However, the term derives from the letter of protestation from German Lutheran princes in 1529 against an edict of the Diet of Speyer condemning the teachings of Martin Luther as heretical. Although there were earlier breaks and attempts to reform the Roman Catholic Church—notably by Peter Waldo, John Wycliffe, Jan Hus—only Luther succeeded in sparking a wider and modern movement. In the 16th century, Lutheranism spread from Germany into Denmark, Sweden, Latvia and Iceland. Reformed denominations spread in Germany, the Netherlands, Scotland and France by reformers such as John Calvin, Huldrych Zwingli, John Knox; the political separation of the Church of England from the pope under King Henry VIII began Anglicanism, bringing England and Wales into this broad Reformation movement. Protestants have developed their own culture, with major contributions in education, the humanities and sciences, the political and social order, the economy and the arts, many other fields. Protestantism is diverse, being more divided theologically and ecclesiastically than either the Roman Catholic Church, the Eastern Orthodox Church, or Oriental Orthodoxy.
Without structural unity or central human authority, Protestants developed the concept of an invisible church, in contrast to the Roman Catholic view of the Catholic Church as the visible one true Church founded by Jesus Christ. Some denominations do have a worldwide scope and distribution of membership, while others are confined to a single country. A majority of Protestants are members of a handful of Protestant denominational families: Adventists, Anglicans, Reformed, Lutherans and Pentecostals. Nondenominational, charismatic and other churches are on the rise, constitute a significant part of Protestant Christianity. Proponents of the branch theory consider Protestantism one of the three major divisions of Christendom, together with the Roman Catholic Church and Orthodoxy. Six princes of the Holy Roman Empire and rulers of fourteen Imperial Free Cities, who issued a protest against the edict of the Diet of Speyer, were the first individuals to be called Protestants; the edict reversed concessions made to the Lutherans with the approval of Holy Roman Emperor Charles V three years earlier.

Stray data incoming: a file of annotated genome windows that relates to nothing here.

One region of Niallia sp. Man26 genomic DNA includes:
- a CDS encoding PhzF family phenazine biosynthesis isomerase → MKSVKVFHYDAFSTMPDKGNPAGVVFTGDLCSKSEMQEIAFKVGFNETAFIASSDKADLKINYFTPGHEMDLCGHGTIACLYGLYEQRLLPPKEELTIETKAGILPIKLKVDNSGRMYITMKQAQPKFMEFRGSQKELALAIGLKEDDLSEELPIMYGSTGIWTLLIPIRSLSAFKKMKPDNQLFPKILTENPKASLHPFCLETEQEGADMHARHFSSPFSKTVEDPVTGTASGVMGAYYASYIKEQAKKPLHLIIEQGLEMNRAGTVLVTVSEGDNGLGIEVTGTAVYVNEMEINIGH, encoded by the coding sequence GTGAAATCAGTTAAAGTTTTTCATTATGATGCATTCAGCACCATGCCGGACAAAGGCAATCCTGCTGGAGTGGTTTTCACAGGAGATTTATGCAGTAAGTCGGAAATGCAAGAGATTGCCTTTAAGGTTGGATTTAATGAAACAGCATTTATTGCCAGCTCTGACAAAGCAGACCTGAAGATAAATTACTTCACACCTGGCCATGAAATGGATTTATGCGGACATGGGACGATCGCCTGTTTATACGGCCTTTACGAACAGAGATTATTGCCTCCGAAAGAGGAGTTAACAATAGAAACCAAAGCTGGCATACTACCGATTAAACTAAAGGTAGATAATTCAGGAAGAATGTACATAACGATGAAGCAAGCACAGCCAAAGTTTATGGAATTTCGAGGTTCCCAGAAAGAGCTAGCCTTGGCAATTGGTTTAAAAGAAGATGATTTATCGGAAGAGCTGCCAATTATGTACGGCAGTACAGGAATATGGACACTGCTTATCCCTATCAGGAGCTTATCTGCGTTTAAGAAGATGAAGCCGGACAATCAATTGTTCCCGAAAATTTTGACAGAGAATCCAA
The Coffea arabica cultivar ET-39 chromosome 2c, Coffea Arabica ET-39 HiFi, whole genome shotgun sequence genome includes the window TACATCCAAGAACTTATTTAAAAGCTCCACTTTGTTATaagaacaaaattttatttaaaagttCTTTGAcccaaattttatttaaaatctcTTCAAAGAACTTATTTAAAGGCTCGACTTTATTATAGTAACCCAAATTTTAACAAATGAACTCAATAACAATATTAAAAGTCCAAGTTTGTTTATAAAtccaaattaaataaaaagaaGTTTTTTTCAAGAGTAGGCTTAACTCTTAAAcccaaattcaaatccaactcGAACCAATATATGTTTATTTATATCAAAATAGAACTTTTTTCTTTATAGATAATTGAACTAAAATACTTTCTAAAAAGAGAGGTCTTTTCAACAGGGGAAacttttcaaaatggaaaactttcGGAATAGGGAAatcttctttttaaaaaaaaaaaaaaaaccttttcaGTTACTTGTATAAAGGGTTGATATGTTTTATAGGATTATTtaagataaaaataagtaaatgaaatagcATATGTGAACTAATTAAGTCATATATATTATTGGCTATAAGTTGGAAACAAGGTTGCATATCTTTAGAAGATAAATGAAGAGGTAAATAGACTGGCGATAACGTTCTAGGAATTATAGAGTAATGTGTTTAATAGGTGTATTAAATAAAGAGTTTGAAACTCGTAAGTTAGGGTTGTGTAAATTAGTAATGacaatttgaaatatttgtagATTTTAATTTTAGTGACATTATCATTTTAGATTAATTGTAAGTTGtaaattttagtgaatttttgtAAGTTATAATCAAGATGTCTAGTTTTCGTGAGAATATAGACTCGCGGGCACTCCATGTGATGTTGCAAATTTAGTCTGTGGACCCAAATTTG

The term protestant, though purely political in nature acquired a broader sense, referring to a member of any Western church which subscribed to the main Protestant principles. However, it is misused to mean any church outside the Roman and Eastern Orthodox communions. Protestantism as a general term is now used in contradistinction to the other major Christian traditions, i.e. Roman Catholicism and Orthodoxy. During the Reformation, the term protestant was hardly used outside of German politics. People who were involved in the religious movement used the word evangelical. For further details, see the section below. Protestant became a general term, meaning any adherent of the Reformation in the German-speaking area, it was somewhat taken up by Lutherans though Martin Luther himself insisted on Christian or evangelical as the only acceptable names for individuals who professed Christ. French and Swiss Protestants instead preferred the word reformed, which became a popular and alternative name for Calvinists.
The word evangelical, which refers to the gospel, was used for those involved in the religious movement in the German-speaking area beginning in 1517. Nowadays, evangelical is still preferred among some of the historical Protestant denominations in the Lutheran and United Protestant traditions in Europe, those with strong ties to them. Above all the term is used by Protestant bodies in the German-speaking area, such as the Evangelical Church in Germany. In continental Europe, an Evangelical is either a Calvinist, or a United Protestant; the German word evangelisch means Protestant, is different from the German evangelikal, which refers to churches shaped by Evangelicalism. The English word evangelical refers to evangelical Protestant churches, therefore to a certain part of Protestantism rather than to Protestantism as a whole; the English word traces its roots back to the Puritans in England, where Evangelicalism originated, was brought to the United States. Martin Luther always disliked the term Lutheran, preferring the term evangelical, derived from euangelion, a Greek word meaning "good news", i.e. "gospel".